The Central Pollution Control Board on Thursday asked various stakeholders in the city, including civic bodies, to take stringent action against illegal industrial units and conduct rigorous inspection of pollution hotspots during the peak October to February season to combat air pollution.
In a letter to civic bodies in Delhi and the National Capital Region — the Delhi Development Authority, the Public Works Department of the Delhi government, Noida Authority, the Ghaziabad Development Authority — the CPCB issued directions to maintain a strict vigil on open dumping and unregulated construction activity.
It said stringent action, including issuing of challans, should be taken against illegal industries.
Board chairman S P Singh Parihar also wrote to the secretary, the Ministry of Environment and Forests, and the chief secretary of the Delhi government to ensure strict vigilance and zero tolerance towards any air polluting activity and rigorous inspection of pollution hotspot areas during winter months from October to February.
The air quality in the national capital starts deteriorating from October.
Parihar also asked them to take stringent action against illegal industrial units.
In another directive, he asked the National Highway Authority of India, DMRC, Central Public Works Department, National Building Construction Corporation, DDA, PWD of the Delhi government and other agencies of the NCR to strictly comply with orders prohibiting open storage of construction material and waste.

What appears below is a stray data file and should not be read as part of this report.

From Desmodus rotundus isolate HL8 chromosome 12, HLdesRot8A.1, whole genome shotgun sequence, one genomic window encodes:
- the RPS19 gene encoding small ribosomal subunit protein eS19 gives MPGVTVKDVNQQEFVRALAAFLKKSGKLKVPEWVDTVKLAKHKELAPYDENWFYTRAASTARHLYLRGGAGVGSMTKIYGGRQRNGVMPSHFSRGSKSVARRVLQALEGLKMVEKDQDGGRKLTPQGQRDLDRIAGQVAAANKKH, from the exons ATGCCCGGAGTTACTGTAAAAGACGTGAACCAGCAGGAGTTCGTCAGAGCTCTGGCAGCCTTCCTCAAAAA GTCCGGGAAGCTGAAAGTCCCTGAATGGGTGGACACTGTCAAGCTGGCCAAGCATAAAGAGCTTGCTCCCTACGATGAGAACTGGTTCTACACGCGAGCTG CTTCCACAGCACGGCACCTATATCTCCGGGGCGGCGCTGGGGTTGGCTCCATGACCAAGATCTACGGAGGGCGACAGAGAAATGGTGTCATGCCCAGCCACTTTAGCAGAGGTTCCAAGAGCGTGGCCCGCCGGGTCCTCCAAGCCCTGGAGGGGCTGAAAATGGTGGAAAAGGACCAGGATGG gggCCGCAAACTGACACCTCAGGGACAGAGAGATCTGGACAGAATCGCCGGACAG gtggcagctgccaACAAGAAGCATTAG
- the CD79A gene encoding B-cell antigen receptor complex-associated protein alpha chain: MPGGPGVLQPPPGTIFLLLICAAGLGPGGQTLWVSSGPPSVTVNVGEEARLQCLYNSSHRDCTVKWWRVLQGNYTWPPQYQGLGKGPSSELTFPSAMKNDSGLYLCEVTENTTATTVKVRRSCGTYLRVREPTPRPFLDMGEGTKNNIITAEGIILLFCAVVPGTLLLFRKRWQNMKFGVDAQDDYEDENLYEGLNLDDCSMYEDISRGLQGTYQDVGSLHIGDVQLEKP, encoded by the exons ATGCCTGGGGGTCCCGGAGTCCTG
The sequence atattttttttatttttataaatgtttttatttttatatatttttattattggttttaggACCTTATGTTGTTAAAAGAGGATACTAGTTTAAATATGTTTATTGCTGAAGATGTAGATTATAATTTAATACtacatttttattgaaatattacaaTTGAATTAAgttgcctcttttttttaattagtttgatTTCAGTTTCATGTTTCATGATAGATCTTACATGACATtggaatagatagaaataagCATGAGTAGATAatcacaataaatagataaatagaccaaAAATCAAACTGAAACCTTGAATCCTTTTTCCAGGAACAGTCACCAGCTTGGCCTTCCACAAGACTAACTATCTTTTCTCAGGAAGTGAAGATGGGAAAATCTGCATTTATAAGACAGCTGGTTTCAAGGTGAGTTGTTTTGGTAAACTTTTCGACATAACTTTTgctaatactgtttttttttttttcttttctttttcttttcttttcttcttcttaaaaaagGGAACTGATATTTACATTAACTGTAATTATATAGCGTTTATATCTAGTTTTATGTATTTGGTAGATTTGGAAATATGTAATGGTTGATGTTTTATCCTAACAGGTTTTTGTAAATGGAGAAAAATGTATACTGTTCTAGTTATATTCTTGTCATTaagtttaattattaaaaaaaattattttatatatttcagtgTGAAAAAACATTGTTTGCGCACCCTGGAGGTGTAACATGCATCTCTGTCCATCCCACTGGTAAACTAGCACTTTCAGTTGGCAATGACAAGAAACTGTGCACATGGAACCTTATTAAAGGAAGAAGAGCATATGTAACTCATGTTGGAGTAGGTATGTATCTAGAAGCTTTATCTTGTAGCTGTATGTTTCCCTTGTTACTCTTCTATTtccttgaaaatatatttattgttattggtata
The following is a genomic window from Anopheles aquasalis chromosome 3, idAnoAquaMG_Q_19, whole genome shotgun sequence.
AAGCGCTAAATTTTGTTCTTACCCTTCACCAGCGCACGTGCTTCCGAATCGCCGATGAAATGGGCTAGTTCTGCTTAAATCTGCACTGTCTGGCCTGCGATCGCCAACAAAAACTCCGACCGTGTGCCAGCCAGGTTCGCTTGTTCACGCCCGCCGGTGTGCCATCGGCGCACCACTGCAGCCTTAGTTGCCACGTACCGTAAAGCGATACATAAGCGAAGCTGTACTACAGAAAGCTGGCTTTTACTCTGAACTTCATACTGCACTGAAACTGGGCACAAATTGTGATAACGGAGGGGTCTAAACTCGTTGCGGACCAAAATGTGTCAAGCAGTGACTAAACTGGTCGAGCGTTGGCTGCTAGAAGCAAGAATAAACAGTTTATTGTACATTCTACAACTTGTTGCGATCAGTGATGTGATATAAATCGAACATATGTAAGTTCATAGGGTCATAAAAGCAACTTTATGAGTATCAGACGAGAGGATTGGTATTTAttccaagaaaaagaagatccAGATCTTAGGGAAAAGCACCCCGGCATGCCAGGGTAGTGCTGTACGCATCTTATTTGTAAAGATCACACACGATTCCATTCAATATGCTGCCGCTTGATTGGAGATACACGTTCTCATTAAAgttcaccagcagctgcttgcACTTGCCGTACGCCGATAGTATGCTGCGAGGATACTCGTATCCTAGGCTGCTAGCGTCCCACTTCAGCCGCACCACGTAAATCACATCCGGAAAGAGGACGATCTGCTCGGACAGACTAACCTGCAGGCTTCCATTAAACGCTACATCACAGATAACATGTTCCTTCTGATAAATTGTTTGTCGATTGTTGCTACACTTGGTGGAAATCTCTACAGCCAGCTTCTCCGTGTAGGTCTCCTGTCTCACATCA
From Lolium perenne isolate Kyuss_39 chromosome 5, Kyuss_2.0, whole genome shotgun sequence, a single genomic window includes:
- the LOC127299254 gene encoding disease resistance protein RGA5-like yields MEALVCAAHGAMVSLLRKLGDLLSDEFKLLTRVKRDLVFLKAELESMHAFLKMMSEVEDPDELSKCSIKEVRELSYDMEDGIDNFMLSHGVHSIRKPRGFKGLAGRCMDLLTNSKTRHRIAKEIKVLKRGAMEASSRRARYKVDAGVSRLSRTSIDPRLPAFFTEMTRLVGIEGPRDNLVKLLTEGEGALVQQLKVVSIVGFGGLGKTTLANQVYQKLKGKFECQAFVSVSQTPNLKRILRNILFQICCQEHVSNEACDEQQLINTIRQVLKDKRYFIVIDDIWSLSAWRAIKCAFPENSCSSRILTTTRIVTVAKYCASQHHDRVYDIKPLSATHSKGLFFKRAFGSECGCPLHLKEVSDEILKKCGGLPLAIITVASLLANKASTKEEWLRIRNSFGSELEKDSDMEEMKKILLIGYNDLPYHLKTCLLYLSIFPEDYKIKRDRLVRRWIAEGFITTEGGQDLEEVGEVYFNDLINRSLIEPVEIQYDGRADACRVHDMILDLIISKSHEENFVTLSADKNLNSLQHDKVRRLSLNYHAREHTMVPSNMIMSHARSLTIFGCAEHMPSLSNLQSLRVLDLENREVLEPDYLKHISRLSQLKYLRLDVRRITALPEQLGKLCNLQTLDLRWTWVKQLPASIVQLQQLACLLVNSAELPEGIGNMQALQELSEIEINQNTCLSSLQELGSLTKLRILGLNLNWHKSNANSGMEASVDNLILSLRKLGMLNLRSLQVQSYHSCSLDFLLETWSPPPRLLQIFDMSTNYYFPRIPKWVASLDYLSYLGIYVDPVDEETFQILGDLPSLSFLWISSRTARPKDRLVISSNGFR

He also asked them to properly implement guidelines on dust mitigation measures.
In a separate directive to Delhi Traffic Police, transport authorities of the NCR, Parihar has asked for strict enforcement of preventive, punitive and mitigating actions in traffic corridors, impose challans on polluting and overloaded vehicles.
The letter also asked to do random auditing of polluting vehicles before the onset of winter season and implement effective parking plans and action against authorised parking of vehicles, especially in congested areas.